Welcome back to the BSP Developer’s Journal. In this part we will take a look at the process we went through to get our system environment setup.
Well we had our development group convinced that we wanted to give BSP development a try, now all we had to do is convince management to give us some money to go forward. If your corporation is anything like ours, you know that this can be quite a chore. No one wants to give you money until you can prove the business benefits. However it is difficult to research and demonstrate these benefits without first spending some money on at least a sandbox environment. Our approach was to build a sandbox but not tell anyone about it. We found a small server that was well past the end of its useful life. We affectionately referred to this server as The Heater. On a cold day you could warm your hands by the heat coming off this old workhorse. We secretly installed WebAS 610 not even telling our Basis group about the new system.
We began the process of learning about BSP by building several simple applications. It didn’t take too long to convince us that this was the approach that we wanted to take; however going to management and asking them to spend money to just provide us with a better development tool wasn’t going to get us anywhere. We needed something that would really catch the business’s attention. Our company is a global operation with facilities in North America, Asia, and Europe. Our R/3 system is a MDMP system (a technology that allows you to operate a SAP system in multiple code pages without Unicode). We were beginning to face the challenge of creating web applications that operate as well in multiple languages as R/3 does. We decided that this was the business angle that we were going to use.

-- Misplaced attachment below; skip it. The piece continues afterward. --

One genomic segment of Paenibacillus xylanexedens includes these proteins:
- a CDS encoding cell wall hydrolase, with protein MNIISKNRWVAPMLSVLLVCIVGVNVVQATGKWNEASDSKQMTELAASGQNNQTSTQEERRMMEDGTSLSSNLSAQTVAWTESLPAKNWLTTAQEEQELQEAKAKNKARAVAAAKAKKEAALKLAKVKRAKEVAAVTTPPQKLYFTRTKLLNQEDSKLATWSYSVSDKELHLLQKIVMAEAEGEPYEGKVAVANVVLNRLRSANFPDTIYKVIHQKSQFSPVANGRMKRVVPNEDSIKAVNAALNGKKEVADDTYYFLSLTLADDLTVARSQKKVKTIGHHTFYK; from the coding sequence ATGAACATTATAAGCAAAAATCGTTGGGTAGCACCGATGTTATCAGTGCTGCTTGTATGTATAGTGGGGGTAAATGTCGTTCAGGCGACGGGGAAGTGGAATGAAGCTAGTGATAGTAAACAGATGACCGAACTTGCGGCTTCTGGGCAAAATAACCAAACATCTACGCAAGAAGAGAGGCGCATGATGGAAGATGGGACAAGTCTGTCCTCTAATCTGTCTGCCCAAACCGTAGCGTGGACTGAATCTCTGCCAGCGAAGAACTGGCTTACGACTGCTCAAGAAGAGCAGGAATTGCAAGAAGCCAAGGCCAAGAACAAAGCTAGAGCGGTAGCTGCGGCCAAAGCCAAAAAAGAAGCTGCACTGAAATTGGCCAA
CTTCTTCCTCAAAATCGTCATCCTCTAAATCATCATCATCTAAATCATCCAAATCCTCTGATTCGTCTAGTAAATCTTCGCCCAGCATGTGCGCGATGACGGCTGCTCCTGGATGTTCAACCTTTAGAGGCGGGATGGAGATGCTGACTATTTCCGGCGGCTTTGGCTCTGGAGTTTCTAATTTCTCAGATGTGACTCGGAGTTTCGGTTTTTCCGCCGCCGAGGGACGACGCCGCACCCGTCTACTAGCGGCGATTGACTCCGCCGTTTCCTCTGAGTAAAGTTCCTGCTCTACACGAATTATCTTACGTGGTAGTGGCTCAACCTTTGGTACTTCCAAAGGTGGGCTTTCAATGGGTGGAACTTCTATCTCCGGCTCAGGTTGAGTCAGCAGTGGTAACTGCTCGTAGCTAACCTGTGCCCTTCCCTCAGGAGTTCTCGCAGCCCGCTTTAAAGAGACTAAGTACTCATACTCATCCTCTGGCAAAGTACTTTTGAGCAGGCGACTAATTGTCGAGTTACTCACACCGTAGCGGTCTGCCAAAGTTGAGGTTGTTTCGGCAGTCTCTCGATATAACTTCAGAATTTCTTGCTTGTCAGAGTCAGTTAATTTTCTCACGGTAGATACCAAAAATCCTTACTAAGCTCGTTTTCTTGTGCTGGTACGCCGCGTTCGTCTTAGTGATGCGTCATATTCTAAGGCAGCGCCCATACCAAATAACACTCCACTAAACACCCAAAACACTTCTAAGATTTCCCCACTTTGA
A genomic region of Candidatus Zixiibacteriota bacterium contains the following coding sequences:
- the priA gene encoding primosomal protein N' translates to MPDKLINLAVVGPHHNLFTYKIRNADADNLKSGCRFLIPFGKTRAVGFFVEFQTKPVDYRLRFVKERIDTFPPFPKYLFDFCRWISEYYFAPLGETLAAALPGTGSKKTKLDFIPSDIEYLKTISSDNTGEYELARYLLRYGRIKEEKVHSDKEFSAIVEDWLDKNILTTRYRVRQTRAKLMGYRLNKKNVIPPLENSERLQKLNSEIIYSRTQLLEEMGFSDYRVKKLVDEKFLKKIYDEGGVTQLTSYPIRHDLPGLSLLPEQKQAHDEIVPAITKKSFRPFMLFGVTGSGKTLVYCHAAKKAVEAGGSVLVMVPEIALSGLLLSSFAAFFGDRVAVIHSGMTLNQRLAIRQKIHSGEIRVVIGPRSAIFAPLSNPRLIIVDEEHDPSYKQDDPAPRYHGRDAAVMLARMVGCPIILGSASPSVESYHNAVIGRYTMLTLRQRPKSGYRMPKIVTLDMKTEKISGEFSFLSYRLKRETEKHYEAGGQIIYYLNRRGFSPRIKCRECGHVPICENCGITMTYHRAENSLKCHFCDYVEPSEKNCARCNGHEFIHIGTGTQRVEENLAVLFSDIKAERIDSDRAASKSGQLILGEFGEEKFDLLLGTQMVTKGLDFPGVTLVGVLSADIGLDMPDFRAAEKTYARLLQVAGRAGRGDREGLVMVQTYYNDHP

Multi-language is the key